The New York State Court System will gradually resume in-person operations next week in 30 upstate counties that have met virus safety benchmarks established by Gov. Andrew Cuomo.
Announced on Wednesday, the court system’s plan for a gradual return to normal business marks a major turning point for the U.S. state hardest hit by the coronavirus pandemic that forced its courthouses to curtail in-person proceedings and conduct much of its business by remote hook-up.
Still, the Administrative Office of the Courts statement remained silent on the status of courts in New York City’s five counties and its suburbs that became the U.S. epicenter of the virus outbreak. Also omitted from the list are those counties that include the state’s capital, Albany, and its second-largest city, Buffalo. Monroe County, which includes the state’s third-largest city, Rochester, did make the list and its courts will start to reopen.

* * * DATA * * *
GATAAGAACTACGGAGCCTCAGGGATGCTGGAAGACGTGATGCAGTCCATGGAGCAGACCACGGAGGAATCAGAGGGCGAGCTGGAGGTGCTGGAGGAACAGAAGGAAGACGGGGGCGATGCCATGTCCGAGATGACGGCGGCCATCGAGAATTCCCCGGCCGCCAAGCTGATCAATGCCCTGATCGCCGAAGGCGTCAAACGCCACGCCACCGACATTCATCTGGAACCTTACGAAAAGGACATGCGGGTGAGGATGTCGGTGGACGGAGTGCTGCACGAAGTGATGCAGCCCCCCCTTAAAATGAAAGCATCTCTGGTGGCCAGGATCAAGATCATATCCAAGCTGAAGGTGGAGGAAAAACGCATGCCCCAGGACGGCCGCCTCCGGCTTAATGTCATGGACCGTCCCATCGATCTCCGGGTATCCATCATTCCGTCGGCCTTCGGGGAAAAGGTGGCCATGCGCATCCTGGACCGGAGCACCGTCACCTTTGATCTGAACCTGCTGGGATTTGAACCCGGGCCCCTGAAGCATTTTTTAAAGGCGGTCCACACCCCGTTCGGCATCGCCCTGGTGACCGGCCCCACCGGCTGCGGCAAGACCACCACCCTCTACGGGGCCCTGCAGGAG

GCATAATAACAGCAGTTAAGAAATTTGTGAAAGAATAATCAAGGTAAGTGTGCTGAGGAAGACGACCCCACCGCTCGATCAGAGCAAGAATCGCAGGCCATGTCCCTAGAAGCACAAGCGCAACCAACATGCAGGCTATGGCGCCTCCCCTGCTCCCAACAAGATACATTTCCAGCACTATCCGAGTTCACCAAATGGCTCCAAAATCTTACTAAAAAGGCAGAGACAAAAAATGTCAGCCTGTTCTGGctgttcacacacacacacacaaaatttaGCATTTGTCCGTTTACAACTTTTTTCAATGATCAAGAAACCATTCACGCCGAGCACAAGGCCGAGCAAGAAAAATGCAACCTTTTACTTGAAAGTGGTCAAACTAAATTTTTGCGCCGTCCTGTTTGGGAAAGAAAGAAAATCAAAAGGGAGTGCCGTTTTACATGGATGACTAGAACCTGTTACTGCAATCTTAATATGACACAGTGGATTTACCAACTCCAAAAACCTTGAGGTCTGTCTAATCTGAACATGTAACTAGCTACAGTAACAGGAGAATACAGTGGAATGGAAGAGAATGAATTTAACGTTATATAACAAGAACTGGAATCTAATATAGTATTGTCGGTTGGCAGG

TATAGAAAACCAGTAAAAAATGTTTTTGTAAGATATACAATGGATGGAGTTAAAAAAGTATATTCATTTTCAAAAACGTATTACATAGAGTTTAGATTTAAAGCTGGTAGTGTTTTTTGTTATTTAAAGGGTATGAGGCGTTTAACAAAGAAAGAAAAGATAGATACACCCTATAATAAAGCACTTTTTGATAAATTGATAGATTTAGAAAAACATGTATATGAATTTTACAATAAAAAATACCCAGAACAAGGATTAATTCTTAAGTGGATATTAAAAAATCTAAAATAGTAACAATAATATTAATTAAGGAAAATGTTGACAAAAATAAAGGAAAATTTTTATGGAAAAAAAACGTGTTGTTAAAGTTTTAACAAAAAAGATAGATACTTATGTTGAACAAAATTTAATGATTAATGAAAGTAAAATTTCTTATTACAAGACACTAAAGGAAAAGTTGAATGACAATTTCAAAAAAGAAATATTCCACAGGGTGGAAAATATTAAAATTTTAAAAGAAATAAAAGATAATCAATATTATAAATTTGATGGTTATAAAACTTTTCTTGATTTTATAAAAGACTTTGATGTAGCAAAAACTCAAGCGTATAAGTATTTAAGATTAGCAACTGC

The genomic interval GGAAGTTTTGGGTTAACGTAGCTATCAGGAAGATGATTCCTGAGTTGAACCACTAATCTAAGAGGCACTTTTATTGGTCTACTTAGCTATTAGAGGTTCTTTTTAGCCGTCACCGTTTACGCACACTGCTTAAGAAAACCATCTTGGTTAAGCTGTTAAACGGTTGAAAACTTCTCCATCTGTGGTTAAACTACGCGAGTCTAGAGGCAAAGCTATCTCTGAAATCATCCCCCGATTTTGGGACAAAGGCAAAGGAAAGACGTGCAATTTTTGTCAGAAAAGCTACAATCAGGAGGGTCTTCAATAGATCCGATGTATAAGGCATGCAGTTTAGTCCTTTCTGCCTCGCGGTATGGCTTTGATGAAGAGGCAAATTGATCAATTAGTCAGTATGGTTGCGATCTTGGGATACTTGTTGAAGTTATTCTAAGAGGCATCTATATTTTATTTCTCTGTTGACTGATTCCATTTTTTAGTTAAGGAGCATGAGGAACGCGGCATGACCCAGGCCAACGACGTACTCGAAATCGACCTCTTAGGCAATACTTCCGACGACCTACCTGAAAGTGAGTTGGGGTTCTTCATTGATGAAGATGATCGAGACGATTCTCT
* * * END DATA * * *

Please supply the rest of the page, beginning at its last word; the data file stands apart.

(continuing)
“As we enter this first phase of our return to our courthouses, we will move carefully and steadily. We will regularly review our safety and other practices, adapting our protocols and facilities as needed,” New York State Chief Administrative Judge Lawrence Marks said in the statement announcing the initiative.
The move came on the same day the New York State Bar Association issued its guidelines for law firms seeking their own return to normalcy.
The first phase of the return to business, which includes use of judges’ chambers and other court offices, will start May 18 in some of those counties and the others two days later, according to the press statement. Court goers and staff will be required to wear masks, social distancing will be monitored, and non-employee visitors will be screened for the virus.
The plans in these jurisdictions will serve as a template for the return of judges and staff to courthouses in other counties of the state, according to the court system’s statement.